Addressing Puerto Rico’s Medicaid Cliff

Addressing Puerto Rico’s Medicaid Cliff

Published on July 16, 2019

Rosanna close-up
Director, Washington D.C. Office

The House Energy and Commerce Committee is expected to markup 26 bills tomorrow at 9:30AM, including H.R. 2328, the “Reauthorizing and Extending America’s Community Health Act”.  An Amendment in the Nature of a Substitute (ANS) – essentially a full replacement of bill text – will be offered to incorporate language of H.R. 3631, the “Territories Health Care Improvement Act” which includes a temporary fix to Puerto Rico’s Medicaid cliff.

In light of the recent FBI arrests and the messaging scandals, some representatives and senators have called for additional controls on federal funding for Puerto Rico.  An initial read of the ANS text suggests that staff has already worked this out internally and agreed to certain program integrity requirements, including the implementation of an asset verification program, a payment error rate measurement program, and the collection and reporting of data to the Transformed Medicaid Statistical Information System (T–MSIS), formerly known as the Medicaid Management Information System (MMIS).   This system is designed to improve internal controls over Puerto Rico’s Medicaid program, minimizing the possibility of waste, fraud and abuse.  As incorporated in the original bill text, Puerto Rico will also be required to produce an annual report to the House Energy and Commerce Committee and Senate Finance Committee that describes how it has used such the additional funding to improve program access and benefits.

If the bill gets approved, Puerto Rico is one step closer to addressing the looming Medicaid cliff.  There are two key aspects to any proposed solution: the Federal Medicaid Assistance Percentage (FMAP) that is set by statute at 55% (with the exception of the last BBA package that increased the amount to full federal funding) and the annual federal funding cap, arbitrarily set by statute and which grows incrementally along with the consumer price index.  In this package, Puerto Rico would receive two years at an 83% FMAP – the amount Puerto Rico would get if it were computed using the same formula for states – followed by two years at a 76% FMAP – the percentage provided to the poorest state, Mississippi.  The funding cap would be lifted to $2.8B for FY2020, $2.9B for FY2021, $3.0B for FY2022 and $3.1B for FY2023. The date for floor consideration is still uncertain, but it is expected to be considered in the fall. No news yet on how the upper chamber views the package.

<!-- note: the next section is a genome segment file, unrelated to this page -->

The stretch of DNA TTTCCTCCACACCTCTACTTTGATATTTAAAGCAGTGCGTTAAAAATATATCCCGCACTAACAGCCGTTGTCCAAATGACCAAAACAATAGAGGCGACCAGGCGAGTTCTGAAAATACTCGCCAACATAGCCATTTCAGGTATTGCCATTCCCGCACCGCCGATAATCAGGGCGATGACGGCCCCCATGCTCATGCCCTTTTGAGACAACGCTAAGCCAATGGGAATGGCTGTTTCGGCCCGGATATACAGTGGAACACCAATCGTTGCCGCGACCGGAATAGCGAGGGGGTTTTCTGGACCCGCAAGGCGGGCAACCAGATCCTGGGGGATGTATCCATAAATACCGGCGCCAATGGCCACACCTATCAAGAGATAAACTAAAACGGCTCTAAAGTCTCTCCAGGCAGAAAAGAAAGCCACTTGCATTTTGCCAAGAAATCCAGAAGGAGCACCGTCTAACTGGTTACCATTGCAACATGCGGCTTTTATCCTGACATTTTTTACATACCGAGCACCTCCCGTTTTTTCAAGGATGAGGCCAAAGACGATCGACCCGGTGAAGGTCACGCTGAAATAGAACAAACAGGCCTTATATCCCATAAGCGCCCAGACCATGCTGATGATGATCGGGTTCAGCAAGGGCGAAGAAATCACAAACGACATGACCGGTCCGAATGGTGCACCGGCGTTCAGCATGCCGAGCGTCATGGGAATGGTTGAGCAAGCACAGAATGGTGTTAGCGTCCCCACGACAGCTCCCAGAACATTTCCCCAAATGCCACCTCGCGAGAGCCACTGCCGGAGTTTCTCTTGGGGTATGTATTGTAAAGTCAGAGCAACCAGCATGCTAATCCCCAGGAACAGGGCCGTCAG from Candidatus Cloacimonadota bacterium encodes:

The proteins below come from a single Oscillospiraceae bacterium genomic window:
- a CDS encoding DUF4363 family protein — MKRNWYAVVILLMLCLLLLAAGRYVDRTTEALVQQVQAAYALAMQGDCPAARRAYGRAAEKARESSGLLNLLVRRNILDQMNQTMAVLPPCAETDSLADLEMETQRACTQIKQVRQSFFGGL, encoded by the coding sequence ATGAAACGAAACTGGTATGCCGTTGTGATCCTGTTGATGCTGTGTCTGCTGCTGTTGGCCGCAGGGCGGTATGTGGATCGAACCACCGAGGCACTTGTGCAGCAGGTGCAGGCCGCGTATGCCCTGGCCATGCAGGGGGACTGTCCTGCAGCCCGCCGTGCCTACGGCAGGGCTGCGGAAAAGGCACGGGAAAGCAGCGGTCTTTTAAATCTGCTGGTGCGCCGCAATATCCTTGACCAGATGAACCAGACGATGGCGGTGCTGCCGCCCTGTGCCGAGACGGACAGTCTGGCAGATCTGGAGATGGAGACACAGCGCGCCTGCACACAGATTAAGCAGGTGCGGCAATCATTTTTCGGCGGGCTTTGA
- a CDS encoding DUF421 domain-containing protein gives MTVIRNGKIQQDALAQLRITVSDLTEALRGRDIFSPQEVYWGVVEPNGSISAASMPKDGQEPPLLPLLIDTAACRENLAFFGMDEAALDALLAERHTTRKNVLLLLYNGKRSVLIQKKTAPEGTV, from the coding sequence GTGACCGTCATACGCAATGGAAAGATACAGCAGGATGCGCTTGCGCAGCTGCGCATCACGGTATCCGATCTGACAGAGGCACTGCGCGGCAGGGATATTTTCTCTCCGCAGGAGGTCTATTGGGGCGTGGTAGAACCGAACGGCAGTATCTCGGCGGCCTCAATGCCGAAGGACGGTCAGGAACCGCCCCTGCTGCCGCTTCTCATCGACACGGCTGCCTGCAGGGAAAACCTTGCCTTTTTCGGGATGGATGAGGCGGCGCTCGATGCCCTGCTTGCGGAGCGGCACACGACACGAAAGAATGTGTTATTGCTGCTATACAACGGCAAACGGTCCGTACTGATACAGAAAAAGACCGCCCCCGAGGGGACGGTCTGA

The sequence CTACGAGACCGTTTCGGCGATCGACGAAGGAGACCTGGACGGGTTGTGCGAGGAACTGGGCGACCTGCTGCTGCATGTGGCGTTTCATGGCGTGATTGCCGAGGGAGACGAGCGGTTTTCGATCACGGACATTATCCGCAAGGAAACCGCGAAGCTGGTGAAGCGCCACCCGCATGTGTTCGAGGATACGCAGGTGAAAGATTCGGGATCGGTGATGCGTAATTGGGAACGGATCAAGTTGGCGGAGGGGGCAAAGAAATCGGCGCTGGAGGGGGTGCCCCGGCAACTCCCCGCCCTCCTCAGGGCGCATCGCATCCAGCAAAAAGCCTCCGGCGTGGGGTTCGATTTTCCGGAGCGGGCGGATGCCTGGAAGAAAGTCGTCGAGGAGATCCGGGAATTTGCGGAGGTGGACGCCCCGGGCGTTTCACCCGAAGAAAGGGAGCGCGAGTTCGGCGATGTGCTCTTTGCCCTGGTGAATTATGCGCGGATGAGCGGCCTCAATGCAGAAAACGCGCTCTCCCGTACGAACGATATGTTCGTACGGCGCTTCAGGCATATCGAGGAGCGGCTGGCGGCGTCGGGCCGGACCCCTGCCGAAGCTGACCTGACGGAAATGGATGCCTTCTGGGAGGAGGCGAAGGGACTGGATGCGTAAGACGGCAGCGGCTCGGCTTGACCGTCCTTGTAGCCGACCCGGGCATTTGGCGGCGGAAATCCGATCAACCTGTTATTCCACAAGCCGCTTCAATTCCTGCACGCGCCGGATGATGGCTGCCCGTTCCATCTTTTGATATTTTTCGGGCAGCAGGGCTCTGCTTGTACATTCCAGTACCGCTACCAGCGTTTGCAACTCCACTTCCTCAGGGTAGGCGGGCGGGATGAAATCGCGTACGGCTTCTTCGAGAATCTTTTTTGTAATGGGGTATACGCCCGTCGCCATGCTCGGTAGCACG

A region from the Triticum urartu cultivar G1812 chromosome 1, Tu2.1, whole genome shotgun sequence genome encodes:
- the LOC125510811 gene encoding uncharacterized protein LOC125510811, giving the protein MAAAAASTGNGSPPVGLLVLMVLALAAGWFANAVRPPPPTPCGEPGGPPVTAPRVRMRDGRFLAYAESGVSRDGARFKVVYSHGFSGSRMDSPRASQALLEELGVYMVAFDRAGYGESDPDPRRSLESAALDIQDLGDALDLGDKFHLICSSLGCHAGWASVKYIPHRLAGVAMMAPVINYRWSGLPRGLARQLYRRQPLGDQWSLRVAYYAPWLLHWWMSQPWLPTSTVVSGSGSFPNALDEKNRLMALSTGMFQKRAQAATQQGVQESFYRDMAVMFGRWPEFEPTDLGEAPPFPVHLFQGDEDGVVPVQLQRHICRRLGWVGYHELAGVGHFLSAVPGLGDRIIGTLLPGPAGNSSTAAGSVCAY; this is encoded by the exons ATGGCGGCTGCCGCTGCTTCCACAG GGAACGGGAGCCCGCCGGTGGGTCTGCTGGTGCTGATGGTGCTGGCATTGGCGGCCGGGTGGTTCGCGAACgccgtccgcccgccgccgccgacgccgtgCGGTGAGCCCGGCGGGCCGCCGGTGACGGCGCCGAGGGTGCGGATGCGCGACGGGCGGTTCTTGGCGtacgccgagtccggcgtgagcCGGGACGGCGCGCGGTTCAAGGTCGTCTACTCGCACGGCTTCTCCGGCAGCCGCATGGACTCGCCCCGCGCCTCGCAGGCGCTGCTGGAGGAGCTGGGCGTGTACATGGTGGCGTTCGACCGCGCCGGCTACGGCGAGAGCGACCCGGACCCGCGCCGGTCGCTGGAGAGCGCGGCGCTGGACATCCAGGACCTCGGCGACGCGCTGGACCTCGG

Revised FMAP and Section 1108 funding cap for Puerto Rico 

Fiscal Year


 Funding Cap



$ 2,823,188,000



$ 2,919,072,000



$ 3,012,610,000



$ 3,114,331,000



Other recent congressional activity related to Puerto Rico

House Oversight and Reform Committee
Date: July 16, 2019, 10:00am (postponed for a later date)
Hearing: Lessons Lost After Katrina? The Trump Administration’s Response to the Hurricanes in Puerto Rico and the U.S. Virgin Islands

House Homeland Security Subcommittee on Emergency Preparedness, Response, and Recovery
Date: July 11, 2019, 10:00am
Hearing: Road to Recovery: Puerto Rico and the U.S. Virgin Islands after Hurricanes Irma and Maria

Subcommittee on Environment of the House Oversight and Reform Committee
Date: June 25, 2019, 2:00pm
Hearing: Recovery, Resiliency and Readiness—Contending with Natural Disasters in the Wake of Climate Change (Climate Change, Part III)

Ways and Means Committee
Date: June 20, 2019, 9:30am
Markup and passage of H.R. 3300, The Economic Mobility Act of 2019, which provides Puerto Rico about $600 million a year to leverage and expand the local EITC.

Subcommittee on Health of the House Energy and Commerce Committee
Date: June 20, 2019, 10:30am
Hearing: Strengthening Health Care in the U.S. Territories for Today and Into the Future